This month, we’ll compare May 2012 total dealership data from one of our metric dealer’s 20-groups against the National Norm numbers (overall averages for all our metric 20-groups) and the average of the Top 5 performing dealers in each category.
In Chart 1 we see that the group’s average dealership revenue stream through May was $3.6 million, which is close to the National Norm average for all our groups. The Top 5 dealers averaged $5.8 million during the same period. Total store sales for the group and NN dealers went up by around 20 percent, which is respectable. It is really nice to see the growth continuing. However, the Top 5 dealers “nailed” it with more than a 40 percent increase in sales revenue! This is a phenomenal improvement in anybody’s book.
Wow. Chart 2 shows us that the Top 5 not only grew their revenue, they held a strong 26.5 percent overall margin while doing it. However, they did drop close to a point-and-a-half compared with last year at this time. The group and National Norm dealers also lost a bit of margin, and they are shy of the target margin of 25 percent overall gross profit. The general consensus is that unless you can get close to this number, it is hard to pay all your bills and have any net profit to put into your retirement fund – you do have a retirement fund, don’t you?
The next few lines point out one of the reasons the Top 5 are holding a strong margin – they are controlling their expenses better than most dealers. The end result was an 8 percent total store operating profit as compared with 4 percent and 4.5 percent for the group and National Norm dealers, respectively.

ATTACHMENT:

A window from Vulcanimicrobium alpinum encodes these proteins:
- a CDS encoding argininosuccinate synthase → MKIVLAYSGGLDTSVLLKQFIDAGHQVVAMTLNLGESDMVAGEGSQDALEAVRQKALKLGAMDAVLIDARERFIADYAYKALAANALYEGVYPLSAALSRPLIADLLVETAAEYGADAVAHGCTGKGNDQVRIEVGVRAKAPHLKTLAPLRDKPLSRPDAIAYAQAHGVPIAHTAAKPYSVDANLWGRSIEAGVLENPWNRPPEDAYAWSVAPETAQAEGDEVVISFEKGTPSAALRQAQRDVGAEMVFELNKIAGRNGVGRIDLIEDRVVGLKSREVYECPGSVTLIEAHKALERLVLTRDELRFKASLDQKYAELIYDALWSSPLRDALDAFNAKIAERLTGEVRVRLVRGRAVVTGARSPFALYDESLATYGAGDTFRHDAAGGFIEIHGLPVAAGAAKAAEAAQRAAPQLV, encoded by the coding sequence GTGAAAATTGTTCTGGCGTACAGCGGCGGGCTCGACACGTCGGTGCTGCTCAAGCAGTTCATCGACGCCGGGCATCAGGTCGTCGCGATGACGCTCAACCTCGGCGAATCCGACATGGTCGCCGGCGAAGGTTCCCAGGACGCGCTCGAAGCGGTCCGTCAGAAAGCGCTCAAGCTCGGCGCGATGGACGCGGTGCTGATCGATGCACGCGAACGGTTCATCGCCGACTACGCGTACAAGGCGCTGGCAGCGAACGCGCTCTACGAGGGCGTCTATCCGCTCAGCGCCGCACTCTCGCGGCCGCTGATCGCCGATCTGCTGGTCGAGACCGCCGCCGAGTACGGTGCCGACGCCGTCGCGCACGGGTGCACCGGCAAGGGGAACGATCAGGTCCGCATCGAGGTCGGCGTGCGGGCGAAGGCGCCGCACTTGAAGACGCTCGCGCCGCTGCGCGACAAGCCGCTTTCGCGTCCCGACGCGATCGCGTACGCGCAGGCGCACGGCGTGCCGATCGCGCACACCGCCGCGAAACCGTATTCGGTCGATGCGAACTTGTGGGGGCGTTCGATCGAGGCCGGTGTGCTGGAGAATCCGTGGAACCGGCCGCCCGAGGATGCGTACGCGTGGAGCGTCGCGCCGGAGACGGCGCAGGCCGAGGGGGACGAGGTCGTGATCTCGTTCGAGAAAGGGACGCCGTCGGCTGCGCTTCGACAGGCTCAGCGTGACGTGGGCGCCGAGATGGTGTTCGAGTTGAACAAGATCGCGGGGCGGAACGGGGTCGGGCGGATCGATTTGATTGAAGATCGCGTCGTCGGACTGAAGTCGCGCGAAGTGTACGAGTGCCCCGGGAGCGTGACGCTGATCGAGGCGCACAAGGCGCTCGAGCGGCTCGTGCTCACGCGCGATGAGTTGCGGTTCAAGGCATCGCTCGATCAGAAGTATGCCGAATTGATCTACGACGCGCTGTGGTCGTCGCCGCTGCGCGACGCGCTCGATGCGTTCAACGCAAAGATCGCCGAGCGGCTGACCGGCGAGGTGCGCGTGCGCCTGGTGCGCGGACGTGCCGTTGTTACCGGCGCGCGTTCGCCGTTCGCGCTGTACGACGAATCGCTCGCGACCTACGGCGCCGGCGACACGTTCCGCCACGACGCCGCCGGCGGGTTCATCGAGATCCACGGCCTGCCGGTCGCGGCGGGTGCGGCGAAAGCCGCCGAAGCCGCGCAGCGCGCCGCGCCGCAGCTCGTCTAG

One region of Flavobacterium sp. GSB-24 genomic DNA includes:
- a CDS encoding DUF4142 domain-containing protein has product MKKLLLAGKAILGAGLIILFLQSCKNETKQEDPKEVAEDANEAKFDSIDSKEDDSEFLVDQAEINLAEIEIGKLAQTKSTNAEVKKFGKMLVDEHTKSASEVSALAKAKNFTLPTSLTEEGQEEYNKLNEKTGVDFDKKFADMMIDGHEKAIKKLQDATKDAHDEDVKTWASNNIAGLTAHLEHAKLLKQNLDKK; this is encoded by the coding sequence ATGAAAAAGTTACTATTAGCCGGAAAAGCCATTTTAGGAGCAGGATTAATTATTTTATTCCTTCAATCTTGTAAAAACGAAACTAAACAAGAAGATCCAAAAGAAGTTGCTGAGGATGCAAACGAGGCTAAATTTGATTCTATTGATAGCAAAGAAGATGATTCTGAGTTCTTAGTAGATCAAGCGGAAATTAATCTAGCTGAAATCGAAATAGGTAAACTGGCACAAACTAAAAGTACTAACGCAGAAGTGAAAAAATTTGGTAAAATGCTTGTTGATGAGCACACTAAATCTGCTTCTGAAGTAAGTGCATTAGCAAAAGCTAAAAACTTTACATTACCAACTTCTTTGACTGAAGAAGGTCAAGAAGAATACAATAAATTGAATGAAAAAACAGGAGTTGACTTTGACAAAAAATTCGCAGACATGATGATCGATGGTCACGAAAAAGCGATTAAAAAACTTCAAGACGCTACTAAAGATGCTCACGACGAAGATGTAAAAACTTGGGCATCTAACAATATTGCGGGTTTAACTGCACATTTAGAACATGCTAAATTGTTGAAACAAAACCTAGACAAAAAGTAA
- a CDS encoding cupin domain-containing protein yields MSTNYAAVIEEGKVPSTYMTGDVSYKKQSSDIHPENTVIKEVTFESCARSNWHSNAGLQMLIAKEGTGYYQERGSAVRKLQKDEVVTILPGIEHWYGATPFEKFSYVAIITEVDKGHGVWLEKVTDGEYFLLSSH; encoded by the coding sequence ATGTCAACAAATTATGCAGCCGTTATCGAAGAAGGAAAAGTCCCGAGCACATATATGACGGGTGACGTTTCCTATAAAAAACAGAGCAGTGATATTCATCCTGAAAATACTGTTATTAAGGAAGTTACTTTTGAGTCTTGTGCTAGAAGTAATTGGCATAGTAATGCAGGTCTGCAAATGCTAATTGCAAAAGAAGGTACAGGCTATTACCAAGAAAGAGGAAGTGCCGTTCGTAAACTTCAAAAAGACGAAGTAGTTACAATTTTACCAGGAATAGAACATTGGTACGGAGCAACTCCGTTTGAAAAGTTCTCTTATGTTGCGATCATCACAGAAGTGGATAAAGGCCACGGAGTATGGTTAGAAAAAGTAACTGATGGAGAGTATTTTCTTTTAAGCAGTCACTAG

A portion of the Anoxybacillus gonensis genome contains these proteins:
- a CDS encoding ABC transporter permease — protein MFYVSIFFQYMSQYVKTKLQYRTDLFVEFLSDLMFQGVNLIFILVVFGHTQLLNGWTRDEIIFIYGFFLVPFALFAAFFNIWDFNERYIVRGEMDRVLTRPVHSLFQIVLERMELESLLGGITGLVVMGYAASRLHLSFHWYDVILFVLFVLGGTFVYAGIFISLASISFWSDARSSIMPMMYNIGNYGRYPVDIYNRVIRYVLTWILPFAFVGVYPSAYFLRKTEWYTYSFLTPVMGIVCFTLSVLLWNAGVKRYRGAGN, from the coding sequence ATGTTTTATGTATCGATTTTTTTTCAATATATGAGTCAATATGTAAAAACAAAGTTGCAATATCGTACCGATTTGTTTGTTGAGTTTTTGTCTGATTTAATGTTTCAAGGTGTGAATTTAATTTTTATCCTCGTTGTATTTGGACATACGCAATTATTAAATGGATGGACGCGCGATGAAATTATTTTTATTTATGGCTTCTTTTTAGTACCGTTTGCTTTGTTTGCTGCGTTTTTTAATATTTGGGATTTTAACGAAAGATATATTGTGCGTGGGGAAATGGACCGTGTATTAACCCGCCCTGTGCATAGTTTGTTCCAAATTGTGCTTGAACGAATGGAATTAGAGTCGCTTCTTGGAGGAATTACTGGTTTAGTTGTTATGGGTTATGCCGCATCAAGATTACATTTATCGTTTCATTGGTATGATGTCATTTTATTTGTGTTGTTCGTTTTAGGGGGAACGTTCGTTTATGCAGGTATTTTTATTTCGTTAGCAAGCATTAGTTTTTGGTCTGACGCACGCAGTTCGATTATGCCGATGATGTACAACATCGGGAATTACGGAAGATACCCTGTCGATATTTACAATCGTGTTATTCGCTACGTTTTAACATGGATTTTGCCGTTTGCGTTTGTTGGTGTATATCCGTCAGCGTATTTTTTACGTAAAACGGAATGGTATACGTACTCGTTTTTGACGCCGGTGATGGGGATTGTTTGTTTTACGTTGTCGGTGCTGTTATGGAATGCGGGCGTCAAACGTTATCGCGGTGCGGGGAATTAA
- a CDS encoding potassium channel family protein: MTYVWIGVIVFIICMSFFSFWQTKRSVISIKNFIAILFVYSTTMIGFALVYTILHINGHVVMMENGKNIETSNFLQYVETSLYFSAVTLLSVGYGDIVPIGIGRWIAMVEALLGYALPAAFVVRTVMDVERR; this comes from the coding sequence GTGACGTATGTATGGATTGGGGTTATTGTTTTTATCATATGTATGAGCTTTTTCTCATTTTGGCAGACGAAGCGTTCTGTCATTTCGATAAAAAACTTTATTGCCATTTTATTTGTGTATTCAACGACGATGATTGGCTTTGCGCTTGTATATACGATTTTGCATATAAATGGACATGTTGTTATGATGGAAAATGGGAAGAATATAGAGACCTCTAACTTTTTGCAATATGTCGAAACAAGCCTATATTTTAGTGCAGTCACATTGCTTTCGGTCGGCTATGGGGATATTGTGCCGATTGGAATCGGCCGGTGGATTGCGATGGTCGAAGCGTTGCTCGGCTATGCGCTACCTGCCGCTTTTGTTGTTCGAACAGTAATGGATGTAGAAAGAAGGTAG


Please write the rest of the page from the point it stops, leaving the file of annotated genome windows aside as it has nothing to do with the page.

Have you ever wondered how the various departments should compare in relation to the success of your overall store? In Chart 3, we take a look at the contribution of each department as a percentage of the total store’s gross profit. This really points out some differences in business philosophy between the Top 5 and the rest of the dealers. The Top 5 are more focused on used units than new – they are getting more than twice as much contribution from used. Why? Because that is where the greater profit is. Hmm.
Compared with the other dealers, the Top 5 are 4 percent stronger in F&I and 6 percent in P&A sales, which are also high-profit areas. Perhaps more significantly, they are picking up a very decent 20 percent of their overall gross profit from their service departments. This is no small feat. It takes hard work and dedicated, well-trained service managers to make this happen. Keep in mind that service is the single biggest factor influencing your customer’s decision to purchase their next bike from your store. I can’t overstress the importance of having your act together in this department.
I’ve thrown in some more useful indicators in Chart 4. The percent of change in door swings continues to grow, showing the increase in floor traffic. You can certainly tell the Top 5 dealers are not just sitting around waiting for this to happen. All of this floor traffic came with a price. They spent more to get them in the door (cost per door swing), but it paid off handsomely. They are going after the business. Relate this to their huge increase in revenue – more bodies = more sales. None of these dealers are slacking when it comes to capturing the customer’s information either. Financed deals have increased nicely for all of these dealers, but the Top 5 are still holding the mark to hit with a 50 percent increase.
Take a long, hard look at your dealership. Compare your data with these numbers. (Hang on for the cliché.) You have to measure it to manage it effectively. Are you doing this? As always, feel free to contact me for information, explanation or to discuss how we can help you grow your business profitably.